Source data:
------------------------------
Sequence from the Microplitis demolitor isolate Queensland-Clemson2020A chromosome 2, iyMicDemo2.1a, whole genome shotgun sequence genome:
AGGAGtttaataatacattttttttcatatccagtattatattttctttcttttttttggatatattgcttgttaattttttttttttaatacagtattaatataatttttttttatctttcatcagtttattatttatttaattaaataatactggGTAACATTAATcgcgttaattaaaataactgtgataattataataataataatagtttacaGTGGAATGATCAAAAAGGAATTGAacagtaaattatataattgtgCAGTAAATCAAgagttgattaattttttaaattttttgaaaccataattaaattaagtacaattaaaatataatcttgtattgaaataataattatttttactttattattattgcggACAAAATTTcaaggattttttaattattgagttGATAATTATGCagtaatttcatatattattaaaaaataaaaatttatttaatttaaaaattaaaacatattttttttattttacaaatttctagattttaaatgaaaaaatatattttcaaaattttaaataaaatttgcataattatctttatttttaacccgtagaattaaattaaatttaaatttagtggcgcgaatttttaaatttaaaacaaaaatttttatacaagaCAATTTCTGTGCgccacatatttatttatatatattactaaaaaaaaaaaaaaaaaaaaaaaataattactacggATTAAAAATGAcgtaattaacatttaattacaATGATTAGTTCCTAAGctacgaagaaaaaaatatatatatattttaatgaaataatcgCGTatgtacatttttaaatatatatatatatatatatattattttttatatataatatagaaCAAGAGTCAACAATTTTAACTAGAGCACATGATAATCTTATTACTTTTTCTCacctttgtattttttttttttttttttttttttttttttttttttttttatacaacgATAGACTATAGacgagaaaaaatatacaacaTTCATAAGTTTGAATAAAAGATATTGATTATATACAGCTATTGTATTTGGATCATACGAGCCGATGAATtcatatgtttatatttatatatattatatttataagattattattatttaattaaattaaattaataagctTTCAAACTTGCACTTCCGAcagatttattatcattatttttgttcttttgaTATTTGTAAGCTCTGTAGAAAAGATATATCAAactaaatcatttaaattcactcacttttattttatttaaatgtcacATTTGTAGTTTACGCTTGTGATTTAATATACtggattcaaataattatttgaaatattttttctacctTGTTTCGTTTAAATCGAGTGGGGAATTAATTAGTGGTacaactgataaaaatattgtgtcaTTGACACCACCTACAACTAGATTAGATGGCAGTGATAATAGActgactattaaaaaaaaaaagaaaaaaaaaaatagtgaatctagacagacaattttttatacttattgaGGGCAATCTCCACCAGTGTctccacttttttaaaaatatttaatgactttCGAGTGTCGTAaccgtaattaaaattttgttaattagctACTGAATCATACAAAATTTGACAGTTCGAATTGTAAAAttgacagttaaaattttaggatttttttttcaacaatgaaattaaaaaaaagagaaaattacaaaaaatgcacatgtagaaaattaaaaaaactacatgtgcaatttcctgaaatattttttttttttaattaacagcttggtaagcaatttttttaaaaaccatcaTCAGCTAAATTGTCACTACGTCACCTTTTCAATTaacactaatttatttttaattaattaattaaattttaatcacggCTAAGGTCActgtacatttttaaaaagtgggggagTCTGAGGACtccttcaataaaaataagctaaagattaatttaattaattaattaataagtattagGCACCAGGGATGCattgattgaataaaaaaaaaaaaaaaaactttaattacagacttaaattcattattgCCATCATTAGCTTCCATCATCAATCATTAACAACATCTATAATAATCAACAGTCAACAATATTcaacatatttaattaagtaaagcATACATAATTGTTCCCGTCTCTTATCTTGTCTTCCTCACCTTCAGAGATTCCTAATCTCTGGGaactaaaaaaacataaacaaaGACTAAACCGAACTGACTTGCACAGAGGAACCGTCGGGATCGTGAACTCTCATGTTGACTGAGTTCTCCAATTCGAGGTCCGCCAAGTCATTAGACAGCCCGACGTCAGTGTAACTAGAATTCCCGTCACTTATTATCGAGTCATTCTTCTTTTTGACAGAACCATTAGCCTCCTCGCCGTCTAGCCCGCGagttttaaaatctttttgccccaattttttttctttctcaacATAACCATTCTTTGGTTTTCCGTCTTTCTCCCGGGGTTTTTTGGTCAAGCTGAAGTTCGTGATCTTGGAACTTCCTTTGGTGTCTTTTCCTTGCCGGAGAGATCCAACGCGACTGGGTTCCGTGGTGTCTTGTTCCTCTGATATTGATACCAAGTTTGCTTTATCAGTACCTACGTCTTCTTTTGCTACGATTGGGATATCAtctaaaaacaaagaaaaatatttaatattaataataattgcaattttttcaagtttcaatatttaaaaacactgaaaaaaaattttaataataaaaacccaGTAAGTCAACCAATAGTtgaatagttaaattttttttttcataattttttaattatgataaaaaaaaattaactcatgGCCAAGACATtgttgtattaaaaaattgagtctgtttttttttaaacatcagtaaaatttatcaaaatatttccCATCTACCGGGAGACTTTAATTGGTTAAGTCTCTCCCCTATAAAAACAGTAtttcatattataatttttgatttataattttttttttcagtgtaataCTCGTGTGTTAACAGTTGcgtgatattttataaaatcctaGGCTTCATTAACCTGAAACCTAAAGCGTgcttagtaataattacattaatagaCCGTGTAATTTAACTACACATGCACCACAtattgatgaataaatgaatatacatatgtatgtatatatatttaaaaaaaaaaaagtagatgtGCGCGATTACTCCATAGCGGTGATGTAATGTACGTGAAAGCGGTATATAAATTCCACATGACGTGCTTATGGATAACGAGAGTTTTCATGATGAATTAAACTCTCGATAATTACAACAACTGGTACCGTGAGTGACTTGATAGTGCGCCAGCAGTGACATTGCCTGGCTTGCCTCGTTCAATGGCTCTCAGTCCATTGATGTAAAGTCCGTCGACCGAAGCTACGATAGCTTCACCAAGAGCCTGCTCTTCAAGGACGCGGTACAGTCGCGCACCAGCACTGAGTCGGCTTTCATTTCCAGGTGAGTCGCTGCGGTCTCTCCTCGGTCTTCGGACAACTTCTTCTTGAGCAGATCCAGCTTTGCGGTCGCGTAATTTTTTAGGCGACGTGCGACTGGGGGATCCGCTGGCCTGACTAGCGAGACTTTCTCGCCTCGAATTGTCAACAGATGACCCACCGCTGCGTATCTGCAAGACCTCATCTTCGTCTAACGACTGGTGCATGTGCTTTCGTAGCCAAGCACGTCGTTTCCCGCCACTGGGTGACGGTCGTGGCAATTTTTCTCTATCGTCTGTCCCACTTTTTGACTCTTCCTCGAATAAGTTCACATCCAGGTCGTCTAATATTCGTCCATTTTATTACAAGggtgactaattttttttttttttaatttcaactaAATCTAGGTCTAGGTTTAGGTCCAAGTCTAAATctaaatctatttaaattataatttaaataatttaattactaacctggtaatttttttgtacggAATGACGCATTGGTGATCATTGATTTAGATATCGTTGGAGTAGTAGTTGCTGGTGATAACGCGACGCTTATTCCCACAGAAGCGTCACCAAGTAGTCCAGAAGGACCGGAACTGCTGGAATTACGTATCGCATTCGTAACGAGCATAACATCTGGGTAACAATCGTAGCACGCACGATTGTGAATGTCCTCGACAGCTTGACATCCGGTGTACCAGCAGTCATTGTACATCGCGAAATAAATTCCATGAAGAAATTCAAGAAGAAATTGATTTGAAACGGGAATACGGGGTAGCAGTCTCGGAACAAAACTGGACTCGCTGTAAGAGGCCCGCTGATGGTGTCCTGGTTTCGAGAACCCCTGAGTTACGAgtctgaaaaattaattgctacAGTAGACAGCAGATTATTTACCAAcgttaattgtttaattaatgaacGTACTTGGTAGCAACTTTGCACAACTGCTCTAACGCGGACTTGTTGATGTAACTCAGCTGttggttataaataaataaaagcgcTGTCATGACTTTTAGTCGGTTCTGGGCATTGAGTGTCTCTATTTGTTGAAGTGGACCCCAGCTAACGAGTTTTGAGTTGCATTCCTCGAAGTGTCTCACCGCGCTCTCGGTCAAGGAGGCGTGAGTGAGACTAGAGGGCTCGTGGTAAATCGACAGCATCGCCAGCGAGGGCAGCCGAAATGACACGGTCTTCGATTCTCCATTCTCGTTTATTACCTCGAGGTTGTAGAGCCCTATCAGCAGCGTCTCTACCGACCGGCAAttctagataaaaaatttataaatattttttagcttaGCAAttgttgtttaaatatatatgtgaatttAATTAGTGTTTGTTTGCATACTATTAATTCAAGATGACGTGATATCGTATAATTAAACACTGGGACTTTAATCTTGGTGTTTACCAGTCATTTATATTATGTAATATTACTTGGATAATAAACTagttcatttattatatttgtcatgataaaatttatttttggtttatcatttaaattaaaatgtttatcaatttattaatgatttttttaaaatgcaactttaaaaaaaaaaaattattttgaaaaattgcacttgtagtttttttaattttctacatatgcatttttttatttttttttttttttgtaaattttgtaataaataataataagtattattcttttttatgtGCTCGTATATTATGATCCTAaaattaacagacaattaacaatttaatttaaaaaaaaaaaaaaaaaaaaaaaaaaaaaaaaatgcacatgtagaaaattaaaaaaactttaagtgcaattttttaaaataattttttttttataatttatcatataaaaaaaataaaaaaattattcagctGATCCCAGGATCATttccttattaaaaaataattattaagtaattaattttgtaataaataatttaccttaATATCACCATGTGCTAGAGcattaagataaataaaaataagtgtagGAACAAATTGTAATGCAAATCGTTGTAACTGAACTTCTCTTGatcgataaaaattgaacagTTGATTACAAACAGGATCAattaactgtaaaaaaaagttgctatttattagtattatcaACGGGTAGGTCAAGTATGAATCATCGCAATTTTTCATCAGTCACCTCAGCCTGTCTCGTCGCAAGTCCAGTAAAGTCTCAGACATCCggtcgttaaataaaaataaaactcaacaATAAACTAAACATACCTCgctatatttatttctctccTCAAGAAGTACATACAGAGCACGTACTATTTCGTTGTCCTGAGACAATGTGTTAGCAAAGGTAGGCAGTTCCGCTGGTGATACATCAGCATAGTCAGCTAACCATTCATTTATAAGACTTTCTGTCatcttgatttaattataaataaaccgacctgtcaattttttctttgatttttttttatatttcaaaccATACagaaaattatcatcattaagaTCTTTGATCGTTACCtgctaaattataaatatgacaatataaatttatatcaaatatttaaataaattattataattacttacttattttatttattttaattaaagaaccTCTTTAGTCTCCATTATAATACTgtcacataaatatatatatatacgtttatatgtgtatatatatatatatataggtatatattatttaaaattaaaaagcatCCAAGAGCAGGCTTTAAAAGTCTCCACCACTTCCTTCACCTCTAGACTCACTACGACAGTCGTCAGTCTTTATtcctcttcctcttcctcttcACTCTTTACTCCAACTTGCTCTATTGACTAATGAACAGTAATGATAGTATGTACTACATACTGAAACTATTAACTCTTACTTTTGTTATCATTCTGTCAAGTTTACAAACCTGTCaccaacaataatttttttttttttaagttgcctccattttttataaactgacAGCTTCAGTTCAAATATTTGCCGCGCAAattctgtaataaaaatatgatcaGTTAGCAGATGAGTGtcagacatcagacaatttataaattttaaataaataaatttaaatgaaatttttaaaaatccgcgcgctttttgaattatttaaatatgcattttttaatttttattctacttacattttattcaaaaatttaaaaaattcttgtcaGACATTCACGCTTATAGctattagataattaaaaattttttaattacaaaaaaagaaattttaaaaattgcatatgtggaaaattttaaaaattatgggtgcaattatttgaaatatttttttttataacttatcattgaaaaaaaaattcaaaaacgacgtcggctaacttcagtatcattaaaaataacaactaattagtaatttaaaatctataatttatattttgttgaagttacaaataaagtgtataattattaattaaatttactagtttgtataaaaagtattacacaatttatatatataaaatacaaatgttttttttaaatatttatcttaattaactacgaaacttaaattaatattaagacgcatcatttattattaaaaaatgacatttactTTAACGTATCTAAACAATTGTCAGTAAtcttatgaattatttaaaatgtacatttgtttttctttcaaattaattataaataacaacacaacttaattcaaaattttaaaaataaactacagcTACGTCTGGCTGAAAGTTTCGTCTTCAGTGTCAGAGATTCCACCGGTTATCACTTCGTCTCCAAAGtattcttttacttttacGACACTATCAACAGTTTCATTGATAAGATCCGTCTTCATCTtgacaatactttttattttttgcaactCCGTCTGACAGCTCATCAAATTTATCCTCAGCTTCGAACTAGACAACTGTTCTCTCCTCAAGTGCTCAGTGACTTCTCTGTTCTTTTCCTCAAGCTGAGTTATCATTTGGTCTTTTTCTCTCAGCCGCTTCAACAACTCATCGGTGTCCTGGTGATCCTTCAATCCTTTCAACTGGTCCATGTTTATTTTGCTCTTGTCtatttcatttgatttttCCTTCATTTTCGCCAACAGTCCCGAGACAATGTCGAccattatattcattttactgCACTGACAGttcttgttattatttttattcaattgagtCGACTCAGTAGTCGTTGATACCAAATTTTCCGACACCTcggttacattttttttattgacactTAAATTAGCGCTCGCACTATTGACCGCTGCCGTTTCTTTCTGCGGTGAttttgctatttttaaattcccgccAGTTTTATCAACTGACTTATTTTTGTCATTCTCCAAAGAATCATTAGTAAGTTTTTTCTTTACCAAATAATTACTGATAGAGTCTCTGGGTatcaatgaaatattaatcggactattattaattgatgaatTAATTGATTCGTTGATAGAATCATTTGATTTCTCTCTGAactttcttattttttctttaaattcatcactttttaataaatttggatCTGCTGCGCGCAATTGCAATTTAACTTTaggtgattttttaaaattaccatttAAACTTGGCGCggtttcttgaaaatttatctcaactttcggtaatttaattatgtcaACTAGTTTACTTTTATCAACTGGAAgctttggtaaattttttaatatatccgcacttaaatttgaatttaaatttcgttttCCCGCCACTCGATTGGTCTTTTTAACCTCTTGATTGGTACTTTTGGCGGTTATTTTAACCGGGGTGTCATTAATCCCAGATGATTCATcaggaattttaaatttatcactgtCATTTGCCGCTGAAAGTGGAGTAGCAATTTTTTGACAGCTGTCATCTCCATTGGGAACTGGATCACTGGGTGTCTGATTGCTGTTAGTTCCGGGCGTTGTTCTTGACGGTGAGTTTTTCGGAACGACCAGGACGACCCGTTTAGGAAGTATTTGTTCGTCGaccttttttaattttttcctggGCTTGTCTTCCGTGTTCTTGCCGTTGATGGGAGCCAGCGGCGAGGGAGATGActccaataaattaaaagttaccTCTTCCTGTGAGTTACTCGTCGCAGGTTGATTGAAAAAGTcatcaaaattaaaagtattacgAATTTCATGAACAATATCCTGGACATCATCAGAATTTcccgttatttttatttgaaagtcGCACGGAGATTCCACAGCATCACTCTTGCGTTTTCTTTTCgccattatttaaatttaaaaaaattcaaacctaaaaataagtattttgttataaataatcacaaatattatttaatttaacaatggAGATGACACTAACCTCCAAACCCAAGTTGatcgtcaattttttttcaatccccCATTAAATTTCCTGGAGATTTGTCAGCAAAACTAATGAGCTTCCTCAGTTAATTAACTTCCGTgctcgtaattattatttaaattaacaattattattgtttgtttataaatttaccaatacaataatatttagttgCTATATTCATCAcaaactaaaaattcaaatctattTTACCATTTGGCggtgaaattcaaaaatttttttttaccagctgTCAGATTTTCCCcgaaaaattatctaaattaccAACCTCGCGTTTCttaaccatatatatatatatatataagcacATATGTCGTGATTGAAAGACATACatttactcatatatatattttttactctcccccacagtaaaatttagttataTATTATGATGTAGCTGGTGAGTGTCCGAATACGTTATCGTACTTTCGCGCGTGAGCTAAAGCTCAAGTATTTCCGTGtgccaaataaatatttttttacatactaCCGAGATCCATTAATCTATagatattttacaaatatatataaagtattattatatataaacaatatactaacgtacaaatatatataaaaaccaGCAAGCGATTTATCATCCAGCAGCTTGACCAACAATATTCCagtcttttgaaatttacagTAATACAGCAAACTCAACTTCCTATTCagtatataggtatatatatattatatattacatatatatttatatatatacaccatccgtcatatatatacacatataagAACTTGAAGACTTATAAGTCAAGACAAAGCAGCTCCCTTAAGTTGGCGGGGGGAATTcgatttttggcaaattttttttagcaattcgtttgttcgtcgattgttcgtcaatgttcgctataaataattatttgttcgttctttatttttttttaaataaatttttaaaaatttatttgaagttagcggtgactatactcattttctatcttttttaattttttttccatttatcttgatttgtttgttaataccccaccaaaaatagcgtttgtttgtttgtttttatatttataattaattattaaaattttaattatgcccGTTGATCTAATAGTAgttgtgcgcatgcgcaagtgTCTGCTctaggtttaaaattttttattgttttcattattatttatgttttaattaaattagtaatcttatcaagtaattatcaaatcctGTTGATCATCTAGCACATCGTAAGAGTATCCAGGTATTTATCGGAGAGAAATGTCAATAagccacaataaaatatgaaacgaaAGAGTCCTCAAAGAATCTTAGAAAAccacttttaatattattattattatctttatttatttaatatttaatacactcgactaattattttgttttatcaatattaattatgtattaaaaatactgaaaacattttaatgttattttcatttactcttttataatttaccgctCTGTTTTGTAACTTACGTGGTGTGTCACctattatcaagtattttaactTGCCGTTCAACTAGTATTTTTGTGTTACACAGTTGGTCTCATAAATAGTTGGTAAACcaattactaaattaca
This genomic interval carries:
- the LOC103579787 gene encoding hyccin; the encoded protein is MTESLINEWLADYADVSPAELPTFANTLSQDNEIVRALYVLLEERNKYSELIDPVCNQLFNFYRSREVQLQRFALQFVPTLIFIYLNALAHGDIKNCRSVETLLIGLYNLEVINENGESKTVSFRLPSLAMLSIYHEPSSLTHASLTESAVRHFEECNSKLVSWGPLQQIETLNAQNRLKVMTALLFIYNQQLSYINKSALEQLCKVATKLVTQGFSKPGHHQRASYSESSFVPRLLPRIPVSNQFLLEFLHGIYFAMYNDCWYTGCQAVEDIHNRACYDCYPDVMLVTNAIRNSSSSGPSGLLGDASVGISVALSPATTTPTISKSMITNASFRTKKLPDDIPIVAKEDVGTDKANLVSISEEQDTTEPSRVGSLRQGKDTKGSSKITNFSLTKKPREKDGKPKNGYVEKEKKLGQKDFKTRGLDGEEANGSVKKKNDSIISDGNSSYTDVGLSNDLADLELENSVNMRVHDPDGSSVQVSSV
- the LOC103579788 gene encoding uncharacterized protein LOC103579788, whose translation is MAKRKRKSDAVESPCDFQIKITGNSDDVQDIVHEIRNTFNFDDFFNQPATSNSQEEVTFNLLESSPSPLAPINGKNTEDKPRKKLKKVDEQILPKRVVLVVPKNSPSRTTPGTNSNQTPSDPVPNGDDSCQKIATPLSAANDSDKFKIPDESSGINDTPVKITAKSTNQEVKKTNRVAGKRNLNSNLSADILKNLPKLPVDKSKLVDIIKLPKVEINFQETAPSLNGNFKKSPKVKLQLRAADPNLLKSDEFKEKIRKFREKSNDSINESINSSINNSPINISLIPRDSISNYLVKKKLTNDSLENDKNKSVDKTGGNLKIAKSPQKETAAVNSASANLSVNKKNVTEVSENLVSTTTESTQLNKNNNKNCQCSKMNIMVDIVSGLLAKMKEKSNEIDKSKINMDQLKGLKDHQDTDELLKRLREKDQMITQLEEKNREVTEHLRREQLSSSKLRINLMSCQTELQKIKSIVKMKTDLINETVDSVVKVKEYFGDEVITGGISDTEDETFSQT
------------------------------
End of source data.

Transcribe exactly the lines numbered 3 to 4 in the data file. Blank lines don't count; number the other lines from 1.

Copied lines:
This genomic interval carries:
- the LOC103579787 gene encoding hyccin; the encoded protein is MTESLINEWLADYADVSPAELPTFANTLSQDNEIVRALYVLLEERNKYSELIDPVCNQLFNFYRSREVQLQRFALQFVPTLIFIYLNALAHGDIKNCRSVETLLIGLYNLEVINENGESKTVSFRLPSLAMLSIYHEPSSLTHASLTESAVRHFEECNSKLVSWGPLQQIETLNAQNRLKVMTALLFIYNQQLSYINKSALEQLCKVATKLVTQGFSKPGHHQRASYSESSFVPRLLPRIPVSNQFLLEFLHGIYFAMYNDCWYTGCQAVEDIHNRACYDCYPDVMLVTNAIRNSSSSGPSGLLGDASVGISVALSPATTTPTISKSMITNASFRTKKLPDDIPIVAKEDVGTDKANLVSISEEQDTTEPSRVGSLRQGKDTKGSSKITNFSLTKKPREKDGKPKNGYVEKEKKLGQKDFKTRGLDGEEANGSVKKKNDSIISDGNSSYTDVGLSNDLADLELENSVNMRVHDPDGSSVQVSSV